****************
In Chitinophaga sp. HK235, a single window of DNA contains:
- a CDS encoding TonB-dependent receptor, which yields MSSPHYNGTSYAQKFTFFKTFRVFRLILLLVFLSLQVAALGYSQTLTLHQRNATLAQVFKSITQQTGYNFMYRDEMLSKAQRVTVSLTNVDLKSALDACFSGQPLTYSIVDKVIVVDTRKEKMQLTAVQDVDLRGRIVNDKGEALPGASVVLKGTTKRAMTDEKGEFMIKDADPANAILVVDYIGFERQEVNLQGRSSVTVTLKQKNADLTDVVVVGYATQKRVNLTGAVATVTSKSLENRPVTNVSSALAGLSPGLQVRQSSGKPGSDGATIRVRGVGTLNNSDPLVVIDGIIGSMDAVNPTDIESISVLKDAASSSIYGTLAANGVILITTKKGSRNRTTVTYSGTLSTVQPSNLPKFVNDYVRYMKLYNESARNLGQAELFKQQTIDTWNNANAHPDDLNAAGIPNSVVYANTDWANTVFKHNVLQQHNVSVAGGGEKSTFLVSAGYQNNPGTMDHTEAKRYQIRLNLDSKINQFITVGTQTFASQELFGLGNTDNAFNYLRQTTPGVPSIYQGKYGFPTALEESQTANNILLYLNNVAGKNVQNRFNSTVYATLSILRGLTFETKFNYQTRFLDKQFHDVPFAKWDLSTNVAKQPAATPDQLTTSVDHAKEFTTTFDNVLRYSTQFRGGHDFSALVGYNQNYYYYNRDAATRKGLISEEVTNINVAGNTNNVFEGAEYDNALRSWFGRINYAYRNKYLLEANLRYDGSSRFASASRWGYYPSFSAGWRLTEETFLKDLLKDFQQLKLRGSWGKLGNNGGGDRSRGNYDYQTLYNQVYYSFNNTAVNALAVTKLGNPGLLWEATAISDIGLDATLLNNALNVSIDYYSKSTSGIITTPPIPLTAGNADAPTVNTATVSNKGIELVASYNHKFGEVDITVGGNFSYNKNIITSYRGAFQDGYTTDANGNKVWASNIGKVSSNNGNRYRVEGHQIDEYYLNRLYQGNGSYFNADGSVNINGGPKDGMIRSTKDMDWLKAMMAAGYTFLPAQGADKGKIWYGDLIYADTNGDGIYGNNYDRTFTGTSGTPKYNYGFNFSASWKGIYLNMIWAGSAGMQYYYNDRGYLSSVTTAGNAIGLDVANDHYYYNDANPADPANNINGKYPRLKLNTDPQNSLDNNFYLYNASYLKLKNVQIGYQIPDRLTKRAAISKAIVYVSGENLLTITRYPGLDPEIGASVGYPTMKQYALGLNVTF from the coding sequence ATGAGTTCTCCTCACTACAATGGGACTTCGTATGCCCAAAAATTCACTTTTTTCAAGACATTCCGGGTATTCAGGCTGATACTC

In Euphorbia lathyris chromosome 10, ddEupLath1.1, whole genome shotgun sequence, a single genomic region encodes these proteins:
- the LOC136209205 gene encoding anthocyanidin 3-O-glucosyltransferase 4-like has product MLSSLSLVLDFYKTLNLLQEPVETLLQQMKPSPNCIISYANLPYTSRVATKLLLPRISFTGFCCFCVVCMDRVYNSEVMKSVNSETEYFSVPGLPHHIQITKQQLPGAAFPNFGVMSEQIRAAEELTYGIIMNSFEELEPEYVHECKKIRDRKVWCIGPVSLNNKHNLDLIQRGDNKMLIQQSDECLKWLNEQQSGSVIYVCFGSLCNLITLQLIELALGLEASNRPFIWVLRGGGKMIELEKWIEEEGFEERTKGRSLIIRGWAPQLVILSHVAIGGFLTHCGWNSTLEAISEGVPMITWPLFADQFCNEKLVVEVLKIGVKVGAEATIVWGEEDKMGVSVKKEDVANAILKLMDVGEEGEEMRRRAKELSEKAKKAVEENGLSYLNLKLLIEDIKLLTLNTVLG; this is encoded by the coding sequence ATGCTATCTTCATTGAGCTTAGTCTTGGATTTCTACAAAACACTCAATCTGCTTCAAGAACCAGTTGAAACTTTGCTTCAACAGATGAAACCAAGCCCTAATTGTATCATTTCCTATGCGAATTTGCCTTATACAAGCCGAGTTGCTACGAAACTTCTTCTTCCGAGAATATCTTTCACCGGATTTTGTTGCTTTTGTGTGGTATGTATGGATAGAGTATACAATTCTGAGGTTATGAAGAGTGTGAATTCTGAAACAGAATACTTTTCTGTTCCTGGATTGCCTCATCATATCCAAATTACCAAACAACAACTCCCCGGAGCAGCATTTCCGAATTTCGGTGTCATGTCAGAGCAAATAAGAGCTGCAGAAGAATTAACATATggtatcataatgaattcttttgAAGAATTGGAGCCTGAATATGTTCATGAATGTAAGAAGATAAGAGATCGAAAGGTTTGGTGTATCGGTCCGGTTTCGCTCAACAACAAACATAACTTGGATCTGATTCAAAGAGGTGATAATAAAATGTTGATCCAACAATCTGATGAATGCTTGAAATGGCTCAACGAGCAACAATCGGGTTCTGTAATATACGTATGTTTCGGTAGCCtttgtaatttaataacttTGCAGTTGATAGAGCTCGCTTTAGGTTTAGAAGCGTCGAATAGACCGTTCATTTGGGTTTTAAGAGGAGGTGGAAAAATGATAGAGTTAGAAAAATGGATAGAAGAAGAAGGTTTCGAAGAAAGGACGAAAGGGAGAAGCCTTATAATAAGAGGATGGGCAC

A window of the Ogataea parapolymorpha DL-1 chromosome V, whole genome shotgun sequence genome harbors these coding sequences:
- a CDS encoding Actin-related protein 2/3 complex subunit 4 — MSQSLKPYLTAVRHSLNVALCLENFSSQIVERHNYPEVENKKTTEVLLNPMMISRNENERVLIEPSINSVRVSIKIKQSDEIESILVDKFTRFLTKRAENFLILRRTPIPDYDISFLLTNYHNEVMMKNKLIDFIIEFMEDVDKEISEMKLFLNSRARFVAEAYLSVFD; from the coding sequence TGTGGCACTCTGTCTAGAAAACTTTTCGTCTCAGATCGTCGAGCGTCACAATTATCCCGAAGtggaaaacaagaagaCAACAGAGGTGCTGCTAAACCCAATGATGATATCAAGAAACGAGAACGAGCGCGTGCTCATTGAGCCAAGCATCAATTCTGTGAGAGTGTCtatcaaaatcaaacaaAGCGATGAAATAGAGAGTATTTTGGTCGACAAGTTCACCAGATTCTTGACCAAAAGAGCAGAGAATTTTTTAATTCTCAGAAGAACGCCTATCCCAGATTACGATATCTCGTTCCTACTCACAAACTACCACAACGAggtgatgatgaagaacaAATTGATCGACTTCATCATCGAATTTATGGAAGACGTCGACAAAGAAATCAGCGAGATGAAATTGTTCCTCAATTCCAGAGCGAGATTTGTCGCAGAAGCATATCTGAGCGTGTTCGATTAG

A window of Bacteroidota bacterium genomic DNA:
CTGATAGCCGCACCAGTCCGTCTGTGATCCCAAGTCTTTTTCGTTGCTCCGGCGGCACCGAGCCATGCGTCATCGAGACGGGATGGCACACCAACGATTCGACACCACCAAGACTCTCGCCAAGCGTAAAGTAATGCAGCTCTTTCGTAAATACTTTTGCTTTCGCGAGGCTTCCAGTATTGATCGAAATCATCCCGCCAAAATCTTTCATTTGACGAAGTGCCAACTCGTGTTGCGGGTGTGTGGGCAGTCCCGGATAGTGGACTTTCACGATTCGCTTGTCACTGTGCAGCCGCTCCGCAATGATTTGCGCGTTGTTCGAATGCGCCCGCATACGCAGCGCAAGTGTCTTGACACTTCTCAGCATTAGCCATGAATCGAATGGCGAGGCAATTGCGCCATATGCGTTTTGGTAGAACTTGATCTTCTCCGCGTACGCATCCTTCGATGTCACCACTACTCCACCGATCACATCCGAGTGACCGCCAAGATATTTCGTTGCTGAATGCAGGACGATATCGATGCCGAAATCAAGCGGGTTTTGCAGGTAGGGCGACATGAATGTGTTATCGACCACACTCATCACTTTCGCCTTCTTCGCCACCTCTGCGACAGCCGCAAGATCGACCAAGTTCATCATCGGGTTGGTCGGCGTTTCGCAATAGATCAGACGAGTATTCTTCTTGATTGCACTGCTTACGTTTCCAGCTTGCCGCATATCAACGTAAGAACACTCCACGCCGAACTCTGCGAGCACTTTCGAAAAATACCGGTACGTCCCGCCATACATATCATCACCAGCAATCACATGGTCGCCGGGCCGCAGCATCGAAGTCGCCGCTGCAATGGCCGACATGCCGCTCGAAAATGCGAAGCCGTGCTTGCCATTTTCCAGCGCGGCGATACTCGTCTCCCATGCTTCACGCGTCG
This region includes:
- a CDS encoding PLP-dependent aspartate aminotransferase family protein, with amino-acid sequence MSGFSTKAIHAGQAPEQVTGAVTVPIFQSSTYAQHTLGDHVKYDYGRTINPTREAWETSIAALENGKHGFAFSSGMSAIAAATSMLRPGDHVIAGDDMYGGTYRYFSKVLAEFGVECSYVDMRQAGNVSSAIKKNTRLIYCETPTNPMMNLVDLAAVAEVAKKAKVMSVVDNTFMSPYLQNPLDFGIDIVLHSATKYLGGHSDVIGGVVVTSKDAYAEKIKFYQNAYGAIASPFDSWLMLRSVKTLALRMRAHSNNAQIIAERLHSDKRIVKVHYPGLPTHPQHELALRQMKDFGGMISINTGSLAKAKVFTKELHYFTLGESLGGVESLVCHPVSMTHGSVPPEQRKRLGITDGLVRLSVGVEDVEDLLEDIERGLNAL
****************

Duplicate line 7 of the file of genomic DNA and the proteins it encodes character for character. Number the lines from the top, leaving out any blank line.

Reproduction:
A window of Bacteroidota bacterium genomic DNA: